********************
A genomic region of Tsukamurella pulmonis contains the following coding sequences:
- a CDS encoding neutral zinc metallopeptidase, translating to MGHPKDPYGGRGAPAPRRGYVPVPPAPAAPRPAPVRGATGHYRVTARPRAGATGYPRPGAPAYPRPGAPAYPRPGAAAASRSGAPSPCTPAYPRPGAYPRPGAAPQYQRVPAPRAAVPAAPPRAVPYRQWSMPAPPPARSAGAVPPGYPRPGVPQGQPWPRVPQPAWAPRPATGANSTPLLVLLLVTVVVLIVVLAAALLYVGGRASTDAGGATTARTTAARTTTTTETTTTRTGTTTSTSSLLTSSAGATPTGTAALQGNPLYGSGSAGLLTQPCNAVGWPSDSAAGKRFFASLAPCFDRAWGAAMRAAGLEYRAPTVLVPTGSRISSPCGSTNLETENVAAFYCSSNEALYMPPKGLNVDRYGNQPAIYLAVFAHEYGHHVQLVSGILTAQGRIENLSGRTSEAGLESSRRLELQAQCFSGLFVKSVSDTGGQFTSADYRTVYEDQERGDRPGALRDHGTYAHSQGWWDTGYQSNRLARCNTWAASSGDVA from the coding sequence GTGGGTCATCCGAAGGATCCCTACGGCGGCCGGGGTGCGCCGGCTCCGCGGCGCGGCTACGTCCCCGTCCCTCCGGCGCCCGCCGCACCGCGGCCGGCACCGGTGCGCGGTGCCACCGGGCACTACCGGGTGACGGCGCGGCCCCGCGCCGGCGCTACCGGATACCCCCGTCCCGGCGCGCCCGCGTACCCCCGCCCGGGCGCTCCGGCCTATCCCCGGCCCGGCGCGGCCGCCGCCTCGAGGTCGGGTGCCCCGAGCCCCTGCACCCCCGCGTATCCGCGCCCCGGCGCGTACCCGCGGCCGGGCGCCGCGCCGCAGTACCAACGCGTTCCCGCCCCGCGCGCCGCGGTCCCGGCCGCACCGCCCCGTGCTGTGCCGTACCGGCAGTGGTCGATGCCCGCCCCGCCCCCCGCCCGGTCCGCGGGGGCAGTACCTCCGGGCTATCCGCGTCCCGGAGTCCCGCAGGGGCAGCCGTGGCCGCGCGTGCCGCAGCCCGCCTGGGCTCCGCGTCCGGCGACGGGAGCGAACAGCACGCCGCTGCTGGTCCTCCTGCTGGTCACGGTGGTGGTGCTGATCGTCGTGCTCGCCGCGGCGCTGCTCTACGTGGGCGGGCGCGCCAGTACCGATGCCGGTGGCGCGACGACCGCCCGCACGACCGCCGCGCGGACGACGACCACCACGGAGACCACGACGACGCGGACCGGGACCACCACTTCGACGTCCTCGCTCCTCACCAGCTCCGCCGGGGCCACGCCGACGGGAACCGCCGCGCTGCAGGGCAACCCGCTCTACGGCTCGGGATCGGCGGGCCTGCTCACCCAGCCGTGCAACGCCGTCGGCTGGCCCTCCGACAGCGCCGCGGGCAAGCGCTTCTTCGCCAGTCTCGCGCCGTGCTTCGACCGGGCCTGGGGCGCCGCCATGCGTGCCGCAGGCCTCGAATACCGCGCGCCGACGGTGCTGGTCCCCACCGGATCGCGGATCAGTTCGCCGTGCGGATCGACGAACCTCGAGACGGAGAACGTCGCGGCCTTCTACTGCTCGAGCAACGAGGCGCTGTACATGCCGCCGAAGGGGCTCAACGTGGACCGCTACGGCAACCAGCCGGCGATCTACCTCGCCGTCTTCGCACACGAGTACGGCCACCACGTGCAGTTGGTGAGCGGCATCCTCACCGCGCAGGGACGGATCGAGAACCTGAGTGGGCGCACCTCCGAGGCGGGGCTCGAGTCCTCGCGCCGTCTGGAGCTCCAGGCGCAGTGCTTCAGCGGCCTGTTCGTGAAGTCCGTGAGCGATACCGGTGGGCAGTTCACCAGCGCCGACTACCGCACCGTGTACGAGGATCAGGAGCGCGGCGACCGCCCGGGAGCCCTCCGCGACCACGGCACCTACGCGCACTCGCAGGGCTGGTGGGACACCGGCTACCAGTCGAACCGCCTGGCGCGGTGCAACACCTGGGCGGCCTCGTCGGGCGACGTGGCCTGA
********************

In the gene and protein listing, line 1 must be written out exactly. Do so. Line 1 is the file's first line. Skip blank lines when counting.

A genomic region of Tsukamurella pulmonis contains the following coding sequences: